Letter from Poetry Magazine

Letter to the Editor

by Jim Carmin
Dear Editor,

I was moved almost to tears by David Biespiel’s infectiously enthusiastic review of  James Laughlin’s The Way It Wasn’t [“Former Dogs,” November 2007]. I would have run out and picked up a copy of the book if I hadn’t had it in hand already. This posthumous “auto-bug-offery,” as Laughlin called it, is an odd book in its choppy but beautifully designed abecedarian layout, in which almost no entry completely satisfies the reader, who now teased wants more. But fortunately there is much more by and on Laughlin out there, including the smartly edited collections of  his letters to and from Williams, Merton, Schwartz, Pound, and Rexroth.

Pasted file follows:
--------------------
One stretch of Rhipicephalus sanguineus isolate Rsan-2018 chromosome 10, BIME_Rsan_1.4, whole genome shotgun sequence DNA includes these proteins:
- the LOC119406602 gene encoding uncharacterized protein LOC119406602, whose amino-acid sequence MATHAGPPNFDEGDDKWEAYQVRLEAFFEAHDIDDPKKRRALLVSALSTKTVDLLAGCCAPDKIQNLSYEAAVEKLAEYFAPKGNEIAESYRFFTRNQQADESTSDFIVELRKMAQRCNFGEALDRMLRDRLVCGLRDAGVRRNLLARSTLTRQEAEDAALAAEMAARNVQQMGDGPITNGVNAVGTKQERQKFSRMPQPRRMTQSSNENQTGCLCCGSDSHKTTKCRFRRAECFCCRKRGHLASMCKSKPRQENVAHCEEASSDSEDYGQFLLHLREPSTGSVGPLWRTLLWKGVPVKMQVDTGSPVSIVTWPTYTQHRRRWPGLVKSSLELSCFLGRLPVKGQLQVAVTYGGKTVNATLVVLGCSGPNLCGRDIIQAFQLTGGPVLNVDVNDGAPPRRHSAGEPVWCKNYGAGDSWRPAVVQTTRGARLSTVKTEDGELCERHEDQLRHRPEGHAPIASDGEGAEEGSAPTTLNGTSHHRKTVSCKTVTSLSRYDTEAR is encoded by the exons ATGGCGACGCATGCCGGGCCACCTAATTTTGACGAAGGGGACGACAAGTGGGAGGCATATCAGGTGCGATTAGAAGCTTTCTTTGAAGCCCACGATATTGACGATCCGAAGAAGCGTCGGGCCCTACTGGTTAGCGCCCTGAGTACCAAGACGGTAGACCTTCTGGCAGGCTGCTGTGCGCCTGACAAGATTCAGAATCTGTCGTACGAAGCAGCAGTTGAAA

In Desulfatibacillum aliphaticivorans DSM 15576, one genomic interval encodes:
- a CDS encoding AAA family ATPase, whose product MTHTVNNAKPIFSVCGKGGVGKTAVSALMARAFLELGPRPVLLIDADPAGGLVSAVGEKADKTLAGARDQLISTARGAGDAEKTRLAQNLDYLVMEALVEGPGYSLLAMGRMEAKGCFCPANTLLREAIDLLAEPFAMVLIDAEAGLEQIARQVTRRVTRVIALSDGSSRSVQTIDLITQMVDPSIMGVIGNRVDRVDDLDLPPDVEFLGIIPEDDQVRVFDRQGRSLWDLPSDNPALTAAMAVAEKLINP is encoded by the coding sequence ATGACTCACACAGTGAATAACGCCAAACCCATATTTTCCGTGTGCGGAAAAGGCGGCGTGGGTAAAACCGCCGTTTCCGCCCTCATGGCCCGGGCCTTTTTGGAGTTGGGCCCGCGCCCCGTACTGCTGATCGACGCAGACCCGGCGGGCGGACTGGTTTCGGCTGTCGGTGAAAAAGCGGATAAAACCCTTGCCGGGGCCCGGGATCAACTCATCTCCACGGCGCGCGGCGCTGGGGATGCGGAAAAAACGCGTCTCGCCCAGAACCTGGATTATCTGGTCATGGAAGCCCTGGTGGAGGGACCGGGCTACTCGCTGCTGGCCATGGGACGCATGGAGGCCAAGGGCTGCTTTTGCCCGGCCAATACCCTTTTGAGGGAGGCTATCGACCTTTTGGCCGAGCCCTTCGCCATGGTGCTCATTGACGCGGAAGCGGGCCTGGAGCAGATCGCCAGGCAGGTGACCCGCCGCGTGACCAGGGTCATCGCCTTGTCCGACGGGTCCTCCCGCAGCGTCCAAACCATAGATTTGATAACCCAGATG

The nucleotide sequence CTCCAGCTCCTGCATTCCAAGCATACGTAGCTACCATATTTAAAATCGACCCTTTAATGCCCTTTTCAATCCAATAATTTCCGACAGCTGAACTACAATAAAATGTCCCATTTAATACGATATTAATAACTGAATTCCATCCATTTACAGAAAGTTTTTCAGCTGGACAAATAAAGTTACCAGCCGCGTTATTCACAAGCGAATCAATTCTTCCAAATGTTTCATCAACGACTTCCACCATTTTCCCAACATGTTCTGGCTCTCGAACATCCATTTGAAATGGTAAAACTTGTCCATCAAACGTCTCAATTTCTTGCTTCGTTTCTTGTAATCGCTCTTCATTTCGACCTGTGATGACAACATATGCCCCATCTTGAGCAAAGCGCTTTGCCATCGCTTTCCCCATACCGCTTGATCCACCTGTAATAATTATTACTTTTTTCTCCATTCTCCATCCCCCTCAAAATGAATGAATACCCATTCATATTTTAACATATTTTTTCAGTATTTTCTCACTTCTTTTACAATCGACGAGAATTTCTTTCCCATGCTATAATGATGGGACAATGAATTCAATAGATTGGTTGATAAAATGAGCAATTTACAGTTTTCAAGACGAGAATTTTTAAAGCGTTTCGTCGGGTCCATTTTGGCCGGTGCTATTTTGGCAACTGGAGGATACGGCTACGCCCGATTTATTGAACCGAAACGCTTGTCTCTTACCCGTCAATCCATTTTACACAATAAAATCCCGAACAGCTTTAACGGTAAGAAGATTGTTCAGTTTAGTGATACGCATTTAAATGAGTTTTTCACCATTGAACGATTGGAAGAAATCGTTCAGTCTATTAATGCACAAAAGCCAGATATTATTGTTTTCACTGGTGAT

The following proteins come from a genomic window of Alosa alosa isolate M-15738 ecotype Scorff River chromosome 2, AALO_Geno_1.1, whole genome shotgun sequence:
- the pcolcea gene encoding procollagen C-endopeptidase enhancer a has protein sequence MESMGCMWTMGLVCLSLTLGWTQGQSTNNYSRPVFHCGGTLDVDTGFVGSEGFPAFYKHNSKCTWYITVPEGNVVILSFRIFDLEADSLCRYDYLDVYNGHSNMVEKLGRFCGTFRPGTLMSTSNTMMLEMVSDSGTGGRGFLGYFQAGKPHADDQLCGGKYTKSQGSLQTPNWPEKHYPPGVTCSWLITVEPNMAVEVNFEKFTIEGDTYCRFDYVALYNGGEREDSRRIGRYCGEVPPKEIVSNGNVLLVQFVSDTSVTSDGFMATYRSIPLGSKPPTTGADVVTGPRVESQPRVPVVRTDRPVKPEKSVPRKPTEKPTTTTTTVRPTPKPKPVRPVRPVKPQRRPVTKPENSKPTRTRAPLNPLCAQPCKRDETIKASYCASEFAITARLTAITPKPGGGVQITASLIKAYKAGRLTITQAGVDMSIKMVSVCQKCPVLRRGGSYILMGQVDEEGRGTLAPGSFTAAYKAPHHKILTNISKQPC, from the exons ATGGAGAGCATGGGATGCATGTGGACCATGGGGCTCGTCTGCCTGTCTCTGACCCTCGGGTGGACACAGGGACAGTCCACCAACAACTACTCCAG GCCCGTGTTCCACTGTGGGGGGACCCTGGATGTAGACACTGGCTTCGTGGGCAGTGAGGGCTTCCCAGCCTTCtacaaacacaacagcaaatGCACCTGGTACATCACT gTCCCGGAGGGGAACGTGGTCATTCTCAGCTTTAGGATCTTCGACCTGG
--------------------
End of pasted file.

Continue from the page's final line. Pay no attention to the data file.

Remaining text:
Thank you for allowing Biespiel the space to roam around a bit in his essay, and thank you Ezra Pound for saying to Laughlin: 
“Jas, you’re never going to be any good as a poet....    You’d better 
become a publisher. You’ve got enough brains for that.” Where would poetry be now without Pound’s directness, the publications of New Directions, and the great intelligence of  James Laughlin?

Portland, Oregon

Originally Published: January 28, 2008

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This prose originally appeared in the February 2008 issue of Poetry magazine

February 2008

Originally appeared in Poetry magazine.

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